For every Mustang fan worried what the all-electric Mach-E might mean for the future of their favorite car, today Ford confirmed a seventh generation will continue to offer internal-combustion power (for at least a few more years). The new 2024 Ford Mustang will go on sale mid-2023 in both coupe and convertible layouts, offering the choice between the long-tenured GT with a 5.0-liter Coyote V8 or lower trims powered by a turbocharged 2.3-liter inline-four engine. A manual transmission even remains on the spec sheet.
Ford declined to share specific power figures, only hinting that the 5.0-liter Coyote will pump out the highest naturally aspirated horsepower figure ever for a Mustang GT, made possible by a new dual-intake, throttle-body design. For context, the sixth-gen Mach 1 delivered 480 horsepower from its 5.0 Coyote for model year 2021 before that figure dropped by 10 hp in 2022. The 2.3-liter EcoBoost, meanwhile, will be an all-new unit, suggesting the seventh-generation should easily eclipse the outgoing turbo-four’s 310 horsepower and 350 pound-feet of torque.
Ford worked over the sixth-gen’s lines to produce more futuristic, angular lines for the seventh-gen. The overall style trends closer to Mach-E, without a doubt, though from certain angles hints once again at BMW’s 8 Series coupe or even the Chevrolet Camaro’s squarer rear haunches. The new gradewalk further differentiates EcoBoost and GT models with exterior design cues hinting at the performance under the skin: GT gets a larger front grille for improved airflow, as well as hood vents and a revised splitter. The plasticine aesthetic, especially the enormous diffuser cladding, certainly caters to the modern era, as do LED headlights, up to 20-inch alloy wheels, and three different colors for the optional Brembo brakes.
To help improve the performance dynamics made possible by the sixth-gen’s conversion to independent rear suspension, all new trims include the ability to adjust steering weight, engine response, stability control, and transmission shift points via six pre-set drive modes and six customizable profiles. Both the GT and EcoBoost can also be optioned with the extensive Performance Pack, which adds a Torsen automatic torque biasing rear differential, wider wheels and tires, larger Brembo brakes, and a front tower brace. Mustang’s popular MagneRide suspension will carry over as well.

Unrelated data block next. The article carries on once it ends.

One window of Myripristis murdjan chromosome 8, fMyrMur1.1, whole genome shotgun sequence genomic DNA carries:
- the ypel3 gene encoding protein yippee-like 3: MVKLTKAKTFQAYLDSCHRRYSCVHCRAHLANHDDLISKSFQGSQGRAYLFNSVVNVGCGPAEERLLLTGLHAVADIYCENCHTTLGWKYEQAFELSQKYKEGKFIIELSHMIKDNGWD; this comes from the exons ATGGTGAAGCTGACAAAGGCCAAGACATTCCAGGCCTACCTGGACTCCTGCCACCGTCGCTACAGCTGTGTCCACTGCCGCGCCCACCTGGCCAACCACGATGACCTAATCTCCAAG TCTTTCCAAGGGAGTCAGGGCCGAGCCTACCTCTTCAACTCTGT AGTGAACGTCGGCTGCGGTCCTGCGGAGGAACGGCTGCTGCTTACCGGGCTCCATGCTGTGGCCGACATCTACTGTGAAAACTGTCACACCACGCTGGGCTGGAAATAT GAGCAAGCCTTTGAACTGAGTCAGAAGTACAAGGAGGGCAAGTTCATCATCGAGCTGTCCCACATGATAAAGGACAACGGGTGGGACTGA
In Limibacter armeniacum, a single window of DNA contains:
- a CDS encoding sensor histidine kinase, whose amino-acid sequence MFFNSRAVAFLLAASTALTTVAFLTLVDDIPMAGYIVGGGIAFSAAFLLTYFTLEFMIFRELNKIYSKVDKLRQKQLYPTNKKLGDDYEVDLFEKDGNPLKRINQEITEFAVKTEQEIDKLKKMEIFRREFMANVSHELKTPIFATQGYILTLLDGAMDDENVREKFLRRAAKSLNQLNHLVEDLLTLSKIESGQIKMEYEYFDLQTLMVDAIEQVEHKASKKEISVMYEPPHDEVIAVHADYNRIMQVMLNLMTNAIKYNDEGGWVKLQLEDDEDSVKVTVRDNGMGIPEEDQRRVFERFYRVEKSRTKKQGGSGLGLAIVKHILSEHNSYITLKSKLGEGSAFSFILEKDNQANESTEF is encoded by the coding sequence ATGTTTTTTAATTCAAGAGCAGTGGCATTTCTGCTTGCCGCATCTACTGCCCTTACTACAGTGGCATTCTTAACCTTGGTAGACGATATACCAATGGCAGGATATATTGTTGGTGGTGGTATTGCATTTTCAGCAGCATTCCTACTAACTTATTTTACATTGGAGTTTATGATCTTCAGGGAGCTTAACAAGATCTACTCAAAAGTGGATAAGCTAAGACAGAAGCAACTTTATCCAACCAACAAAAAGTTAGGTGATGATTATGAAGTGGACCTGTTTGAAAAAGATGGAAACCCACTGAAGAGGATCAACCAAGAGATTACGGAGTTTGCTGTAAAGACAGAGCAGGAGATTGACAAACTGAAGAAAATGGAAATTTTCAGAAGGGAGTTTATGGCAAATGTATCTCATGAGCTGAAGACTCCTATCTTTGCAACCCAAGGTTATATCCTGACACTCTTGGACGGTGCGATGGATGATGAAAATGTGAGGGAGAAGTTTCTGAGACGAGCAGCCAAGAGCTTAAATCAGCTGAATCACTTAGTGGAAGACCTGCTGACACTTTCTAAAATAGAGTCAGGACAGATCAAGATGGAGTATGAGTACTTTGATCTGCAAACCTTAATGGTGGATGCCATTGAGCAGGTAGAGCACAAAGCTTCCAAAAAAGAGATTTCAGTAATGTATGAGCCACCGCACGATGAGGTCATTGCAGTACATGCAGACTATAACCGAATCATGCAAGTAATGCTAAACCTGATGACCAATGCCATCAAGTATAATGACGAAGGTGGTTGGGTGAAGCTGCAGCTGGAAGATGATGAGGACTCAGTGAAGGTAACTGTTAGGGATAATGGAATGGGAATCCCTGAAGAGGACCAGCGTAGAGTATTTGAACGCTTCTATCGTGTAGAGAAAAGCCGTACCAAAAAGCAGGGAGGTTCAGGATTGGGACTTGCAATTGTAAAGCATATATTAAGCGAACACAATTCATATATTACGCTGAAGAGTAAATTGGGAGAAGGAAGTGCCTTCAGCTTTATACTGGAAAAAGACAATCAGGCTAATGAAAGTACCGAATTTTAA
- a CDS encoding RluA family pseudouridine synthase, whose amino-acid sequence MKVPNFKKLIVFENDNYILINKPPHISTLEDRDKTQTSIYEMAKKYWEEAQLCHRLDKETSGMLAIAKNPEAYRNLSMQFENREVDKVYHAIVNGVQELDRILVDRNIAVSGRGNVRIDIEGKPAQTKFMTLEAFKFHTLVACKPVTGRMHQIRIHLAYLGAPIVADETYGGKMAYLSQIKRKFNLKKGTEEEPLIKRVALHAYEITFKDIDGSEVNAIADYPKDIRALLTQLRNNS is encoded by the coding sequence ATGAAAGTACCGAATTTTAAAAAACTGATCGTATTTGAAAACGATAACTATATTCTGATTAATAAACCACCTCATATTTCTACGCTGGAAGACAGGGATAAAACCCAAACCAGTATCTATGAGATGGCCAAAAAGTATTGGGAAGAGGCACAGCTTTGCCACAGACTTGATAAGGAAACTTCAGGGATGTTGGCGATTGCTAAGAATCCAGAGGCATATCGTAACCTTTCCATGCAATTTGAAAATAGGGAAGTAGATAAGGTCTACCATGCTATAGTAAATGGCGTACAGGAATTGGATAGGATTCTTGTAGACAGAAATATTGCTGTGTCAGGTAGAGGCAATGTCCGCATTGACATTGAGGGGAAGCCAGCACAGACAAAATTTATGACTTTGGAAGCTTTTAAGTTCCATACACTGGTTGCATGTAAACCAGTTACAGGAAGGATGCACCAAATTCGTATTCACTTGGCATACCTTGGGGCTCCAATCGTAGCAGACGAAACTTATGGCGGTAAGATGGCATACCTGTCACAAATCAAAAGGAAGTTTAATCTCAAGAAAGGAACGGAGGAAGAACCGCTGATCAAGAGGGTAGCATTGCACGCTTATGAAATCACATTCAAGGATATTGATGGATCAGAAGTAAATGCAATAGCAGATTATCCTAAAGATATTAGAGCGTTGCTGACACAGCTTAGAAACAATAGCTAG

Of course, given the $50 billion Ford promises to invest in EV development by 2026, details from the popular Mach-E will also make an appearance on the gas-powered Mustang, including a copper-colored gauge cluster theme and advanced driver assist tech ranging from Speed Sign Recognition to Active Pothole Mitigation. Connectivity via the FordPass smartphone app, a 13.2-inch Sync 4 center infotainment stack that can optionally integrate with the gauge cluster, and Ford Power-Up software update capability.
As electrification continues to transform the automotive industry at an ever-increasing rate, devotees of the Blue Oval will no doubt cling to this last new ICE Mustang as a beloved sendoff for a bygone age—especially as Dodge promises to inaugurate a new spirit of e-muscle. Whether supply chain issues will combine with the nostalgia factor to jack prices up accordingly by the time sales actually commence remains a serious question. In the meantime, rest assured that at least one more V8-powered stick-shift Mustang will leave Flat Rock, Michigan, before the ICE era ends for good.
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